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'Portia Simpson Miller is a legend'

Supporters praise former PM at PNP Women's Movement annual conference

Thursday, July 20, 2017

THERE was high praise for former Prime Minister Portia Simpson Miller, whose more than 40-year tenure in politics was celebrated by the People's National Party (PNP) Women's Movement at their 44th annual conference, where she was honoured on Sunday.

The venue — Jamaica Conference Centre in downtown Kingston — saw mainly female supporters turning out in their bright orange suits to hail Simpson Miller, who was also a former president of the women-centred political organisation.

At a few minutes past three, Simpson Miller ran into the venue, much to the delight of those who went to support her. After a brief period of cheering and dancing, the programme resumed and the tributes started flowing.

Jennifer McLeod, a representative from the movement's region six, in her tribute, hailed Simpson Miller as the “first female prime minister”, “the leader of the Opposition” and “the great leader of this party (PNP)”.

According to McLeod, Simpson Miller was a great female leader who worked hard as a Member of Parliament in her former constituency of St Andrew South Western, to educate young people by sending them to school, and as a minister by ceaselessly bargaining on behalf of working-class people as well the elderly and the poor.

“So this great female leader has walked with kings and queens but never lost the common touch. You loved, you hugged, you kissed, you led this party with dignity and vibrancy. You travelled on behalf of this country to other women in other countries, so we could get IMF (International Monetary Fund) support to run this country,” McLeod said, to which the crowd responded by repeatedly chanting “Portia”.

Member of Parliament for St Catherine Eastern Denise Daley, in her tribute, also highlighted that Simpson Miller had made invaluable contributions to the nation, while stressing that the guest of honour should be hailed as a tenacious leader.

“I am convinced that the Most Honorable Portia Simpson Miller, former Comrade leader, epitomises tenacity. It takes tenacity to steer the course for 41 years in service to a people, a country; in a career which presents so many challenges, oftentimes at the risk of losing family, friends and also your supporters. You, madam, have earned my respect,” Daley said.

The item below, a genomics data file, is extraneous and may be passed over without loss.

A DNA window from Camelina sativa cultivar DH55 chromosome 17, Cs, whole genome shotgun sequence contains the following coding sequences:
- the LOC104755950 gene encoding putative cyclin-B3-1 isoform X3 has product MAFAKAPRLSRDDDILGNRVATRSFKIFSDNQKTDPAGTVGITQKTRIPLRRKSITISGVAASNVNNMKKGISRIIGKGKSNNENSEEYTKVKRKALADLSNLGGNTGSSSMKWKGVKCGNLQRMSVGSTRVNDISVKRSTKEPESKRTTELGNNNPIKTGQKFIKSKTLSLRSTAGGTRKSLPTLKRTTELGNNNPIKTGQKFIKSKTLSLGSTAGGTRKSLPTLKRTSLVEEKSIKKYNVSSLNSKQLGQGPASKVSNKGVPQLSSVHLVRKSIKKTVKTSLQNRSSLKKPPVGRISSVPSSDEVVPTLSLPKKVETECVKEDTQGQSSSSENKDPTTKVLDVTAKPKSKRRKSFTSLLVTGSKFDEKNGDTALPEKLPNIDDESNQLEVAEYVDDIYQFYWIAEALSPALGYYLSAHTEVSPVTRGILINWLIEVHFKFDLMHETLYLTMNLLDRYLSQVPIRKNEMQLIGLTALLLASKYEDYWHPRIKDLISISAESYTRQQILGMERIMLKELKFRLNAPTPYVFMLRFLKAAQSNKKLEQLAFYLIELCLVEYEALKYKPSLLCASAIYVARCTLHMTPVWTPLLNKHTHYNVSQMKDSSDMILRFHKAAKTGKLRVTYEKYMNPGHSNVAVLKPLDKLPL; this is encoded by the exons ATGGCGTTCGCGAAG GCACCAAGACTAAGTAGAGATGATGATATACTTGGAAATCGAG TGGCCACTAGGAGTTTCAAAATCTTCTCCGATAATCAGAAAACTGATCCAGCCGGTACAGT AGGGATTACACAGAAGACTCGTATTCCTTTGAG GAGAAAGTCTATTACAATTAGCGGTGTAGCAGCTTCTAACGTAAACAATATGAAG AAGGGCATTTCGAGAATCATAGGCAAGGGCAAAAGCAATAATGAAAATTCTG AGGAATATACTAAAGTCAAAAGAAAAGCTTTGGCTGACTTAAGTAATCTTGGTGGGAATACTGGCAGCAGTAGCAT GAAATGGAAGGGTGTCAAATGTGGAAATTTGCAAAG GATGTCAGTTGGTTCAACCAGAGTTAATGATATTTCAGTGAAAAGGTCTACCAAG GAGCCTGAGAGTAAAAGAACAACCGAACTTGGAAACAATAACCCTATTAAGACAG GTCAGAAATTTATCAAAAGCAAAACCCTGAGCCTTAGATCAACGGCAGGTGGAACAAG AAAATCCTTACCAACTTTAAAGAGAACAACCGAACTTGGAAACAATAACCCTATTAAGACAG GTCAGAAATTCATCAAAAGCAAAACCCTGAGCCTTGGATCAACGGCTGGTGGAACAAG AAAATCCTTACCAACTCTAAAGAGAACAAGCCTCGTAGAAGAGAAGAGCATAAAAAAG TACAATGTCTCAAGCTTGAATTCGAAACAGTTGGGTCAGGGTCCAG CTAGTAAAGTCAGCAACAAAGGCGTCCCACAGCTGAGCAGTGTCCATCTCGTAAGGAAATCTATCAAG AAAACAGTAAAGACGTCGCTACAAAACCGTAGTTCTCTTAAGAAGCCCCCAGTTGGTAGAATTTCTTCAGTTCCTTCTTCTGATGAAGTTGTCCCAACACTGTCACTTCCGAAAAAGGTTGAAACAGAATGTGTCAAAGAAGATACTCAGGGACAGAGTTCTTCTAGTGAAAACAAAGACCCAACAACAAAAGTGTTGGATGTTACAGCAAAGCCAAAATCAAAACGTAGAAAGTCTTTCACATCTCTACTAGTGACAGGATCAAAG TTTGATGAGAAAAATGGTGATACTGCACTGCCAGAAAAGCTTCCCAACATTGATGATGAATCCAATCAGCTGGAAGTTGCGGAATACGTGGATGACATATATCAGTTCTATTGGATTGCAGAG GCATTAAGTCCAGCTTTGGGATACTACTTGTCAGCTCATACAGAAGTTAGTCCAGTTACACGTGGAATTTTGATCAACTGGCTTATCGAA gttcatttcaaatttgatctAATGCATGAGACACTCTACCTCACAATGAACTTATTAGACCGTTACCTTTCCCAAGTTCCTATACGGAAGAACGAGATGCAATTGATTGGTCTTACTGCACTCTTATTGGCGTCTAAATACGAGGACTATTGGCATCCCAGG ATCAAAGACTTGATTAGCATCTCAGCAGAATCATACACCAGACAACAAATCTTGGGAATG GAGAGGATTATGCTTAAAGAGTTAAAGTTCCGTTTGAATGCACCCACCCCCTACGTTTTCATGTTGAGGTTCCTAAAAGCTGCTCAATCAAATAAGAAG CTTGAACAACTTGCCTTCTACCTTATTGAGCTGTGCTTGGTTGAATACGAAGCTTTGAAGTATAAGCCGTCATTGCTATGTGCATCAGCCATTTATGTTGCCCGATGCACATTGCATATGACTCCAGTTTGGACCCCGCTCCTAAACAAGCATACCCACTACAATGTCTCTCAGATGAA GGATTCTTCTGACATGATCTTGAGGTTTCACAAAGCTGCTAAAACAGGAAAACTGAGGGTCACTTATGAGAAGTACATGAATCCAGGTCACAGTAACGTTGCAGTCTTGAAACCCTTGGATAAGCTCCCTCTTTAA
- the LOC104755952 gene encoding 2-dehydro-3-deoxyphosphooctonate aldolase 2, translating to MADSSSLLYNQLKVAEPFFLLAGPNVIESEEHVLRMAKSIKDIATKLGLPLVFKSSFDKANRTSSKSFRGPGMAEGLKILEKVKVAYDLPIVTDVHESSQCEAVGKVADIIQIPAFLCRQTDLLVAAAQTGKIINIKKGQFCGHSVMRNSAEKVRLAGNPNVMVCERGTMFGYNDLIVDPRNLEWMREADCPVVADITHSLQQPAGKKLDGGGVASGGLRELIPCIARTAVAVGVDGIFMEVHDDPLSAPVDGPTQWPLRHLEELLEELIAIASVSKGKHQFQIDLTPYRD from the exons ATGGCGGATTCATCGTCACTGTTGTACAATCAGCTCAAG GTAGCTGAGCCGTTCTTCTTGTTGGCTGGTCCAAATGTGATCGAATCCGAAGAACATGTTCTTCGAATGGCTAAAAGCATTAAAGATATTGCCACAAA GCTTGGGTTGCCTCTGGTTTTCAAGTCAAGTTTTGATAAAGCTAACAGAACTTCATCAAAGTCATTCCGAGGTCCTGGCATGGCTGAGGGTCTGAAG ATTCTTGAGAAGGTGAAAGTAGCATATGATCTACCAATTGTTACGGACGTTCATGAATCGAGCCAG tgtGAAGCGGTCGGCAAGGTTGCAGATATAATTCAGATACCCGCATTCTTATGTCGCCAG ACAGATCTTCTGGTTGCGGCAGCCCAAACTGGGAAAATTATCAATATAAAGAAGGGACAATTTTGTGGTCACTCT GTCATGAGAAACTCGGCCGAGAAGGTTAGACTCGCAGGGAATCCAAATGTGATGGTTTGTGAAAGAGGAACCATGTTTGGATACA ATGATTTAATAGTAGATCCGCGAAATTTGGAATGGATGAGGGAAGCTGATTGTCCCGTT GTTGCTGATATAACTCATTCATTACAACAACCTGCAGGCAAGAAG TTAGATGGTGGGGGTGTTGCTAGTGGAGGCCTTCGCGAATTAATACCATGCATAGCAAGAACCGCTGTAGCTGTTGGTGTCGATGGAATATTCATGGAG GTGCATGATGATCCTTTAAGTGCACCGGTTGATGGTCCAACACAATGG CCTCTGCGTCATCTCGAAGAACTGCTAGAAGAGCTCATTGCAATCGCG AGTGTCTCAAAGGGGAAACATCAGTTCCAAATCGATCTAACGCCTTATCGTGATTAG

She went on to say that she sees the former PNP president as a fierce Jamaican woman who is not afraid to speak her mind, and though often misunderstood by her critics, history will absolve her as truly iconic.

Daley added that Jamaica's political history has been made richer, more colourful and more interesting because of Simpson Miller's involvement.

Meanwhile, Caymanian Bishop Juliette Fagan said Simpson Miller's reach far extended beyond the shores of Jamaica, stating that she, too, has been inspired by her political activism.

“She's bold, she's courageous and not only that, but when someone says that you couldn't do it, some say you didn't have the education, some say you didn't go university, some say you wouldn't impact Jamaica, but I'm Caymanian, so you didn't just impact Jamaicans but you impacted women all over the world and I am one of them,” Fagan said to cheers of support from the audience.

She said such is her love and admiration for the former prime minister that her husband would say to her that she is “more Jamaican than the Jamaicans”.

“I just want to say to you they talk about legends, whether they want to put her as a legend on TV or not, Grand Cayman counts you as a legend. We don't have to wait until she dies and put her in a casket and talk about she was a legend. As of today, we declare here in Jamaica that Portia Simpson Miller is a legend,” Fagan continued.

Simpson Miller, in her response to the numerous tributes, expressed her appreciation, highlighting that the PNP Women's Movement holds a special place in her heart. She said, too, that she is most proud of the achievements, such as the Child care and Protection Act and Maternity Leave (with pay) Act, that they were able to accomplish together.

She noted that she is angry at how women are being abused and treated in the country, and that Government needs to take some serious steps to combat the crimes. The former St Andrew South Western MP added that the legal framework must be strengthened to bring harsher penalties against those who commit crimes against women and children.

“The work for the empowerment of women cannot stop until every woman is fully liberated, until every woman is free from sexual and physical abuse… Let us embrace our responsibility as comrades, let us stay true to values and best ideals, protect the poor, the vulnerable, dispossessed and marginalised,” Simpson Miller said.

Simpson Miller was also presented with the organisation's first 'Woman of Courage Award' at the event.

— Javene Skyers